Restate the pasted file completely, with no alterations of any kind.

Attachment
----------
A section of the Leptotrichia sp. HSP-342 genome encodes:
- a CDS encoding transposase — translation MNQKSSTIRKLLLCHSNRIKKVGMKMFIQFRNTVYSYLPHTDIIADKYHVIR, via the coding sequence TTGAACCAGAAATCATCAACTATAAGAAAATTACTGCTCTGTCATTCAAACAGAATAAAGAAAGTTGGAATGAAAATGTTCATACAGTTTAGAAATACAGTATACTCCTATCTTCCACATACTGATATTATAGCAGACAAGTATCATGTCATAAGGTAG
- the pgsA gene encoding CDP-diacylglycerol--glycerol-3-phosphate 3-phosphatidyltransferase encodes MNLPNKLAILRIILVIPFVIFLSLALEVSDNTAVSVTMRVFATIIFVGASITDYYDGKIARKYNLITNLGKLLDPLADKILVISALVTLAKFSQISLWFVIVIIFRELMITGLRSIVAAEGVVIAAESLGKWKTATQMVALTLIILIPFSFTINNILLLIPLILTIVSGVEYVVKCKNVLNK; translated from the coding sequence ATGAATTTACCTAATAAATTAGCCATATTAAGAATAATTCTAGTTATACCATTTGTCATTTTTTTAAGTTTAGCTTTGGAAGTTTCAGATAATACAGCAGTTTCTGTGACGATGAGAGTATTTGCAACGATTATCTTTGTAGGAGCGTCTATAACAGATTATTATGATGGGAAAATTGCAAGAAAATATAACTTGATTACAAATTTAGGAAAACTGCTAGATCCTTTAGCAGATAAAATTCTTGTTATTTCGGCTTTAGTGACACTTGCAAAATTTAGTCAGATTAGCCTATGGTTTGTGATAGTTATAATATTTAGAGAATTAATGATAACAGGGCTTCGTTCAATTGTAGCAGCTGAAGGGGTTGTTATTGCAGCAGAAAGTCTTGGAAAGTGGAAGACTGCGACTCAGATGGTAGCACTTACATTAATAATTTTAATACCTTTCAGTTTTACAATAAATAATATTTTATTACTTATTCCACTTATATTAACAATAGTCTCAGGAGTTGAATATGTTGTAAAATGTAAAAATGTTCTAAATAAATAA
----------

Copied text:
A section of the Leptotrichia sp. HSP-342 genome encodes:
- a CDS encoding transposase — translation MNQKSSTIRKLLLCHSNRIKKVGMKMFIQFRNTVYSYLPHTDIIADKYHVIR, via the coding sequence TTGAACCAGAAATCATCAACTATAAGAAAATTACTGCTCTGTCATTCAAACAGAATAAAGAAAGTTGGAATGAAAATGTTCATACAGTTTAGAAATACAGTATACTCCTATCTTCCACATACTGATATTATAGCAGACAAGTATCATGTCATAAGGTAG
- the pgsA gene encoding CDP-diacylglycerol--glycerol-3-phosphate 3-phosphatidyltransferase encodes MNLPNKLAILRIILVIPFVIFLSLALEVSDNTAVSVTMRVFATIIFVGASITDYYDGKIARKYNLITNLGKLLDPLADKILVISALVTLAKFSQISLWFVIVIIFRELMITGLRSIVAAEGVVIAAESLGKWKTATQMVALTLIILIPFSFTINNILLLIPLILTIVSGVEYVVKCKNVLNK; translated from the coding sequence ATGAATTTACCTAATAAATTAGCCATATTAAGAATAATTCTAGTTATACCATTTGTCATTTTTTTAAGTTTAGCTTTGGAAGTTTCAGATAATACAGCAGTTTCTGTGACGATGAGAGTATTTGCAACGATTATCTTTGTAGGAGCGTCTATAACAGATTATTATGATGGGAAAATTGCAAGAAAATATAACTTGATTACAAATTTAGGAAAACTGCTAGATCCTTTAGCAGATAAAATTCTTGTTATTTCGGCTTTAGTGACACTTGCAAAATTTAGTCAGATTAGCCTATGGTTTGTGATAGTTATAATATTTAGAGAATTAATGATAACAGGGCTTCGTTCAATTGTAGCAGCTGAAGGGGTTGTTATTGCAGCAGAAAGTCTTGGAAAGTGGAAGACTGCGACTCAGATGGTAGCACTTACATTAATAATTTTAATACCTTTCAGTTTTACAATAAATAATATTTTATTACTTATTCCACTTATATTAACAATAGTCTCAGGAGTTGAATATGTTGTAAAATGTAAAAATGTTCTAAATAAATAA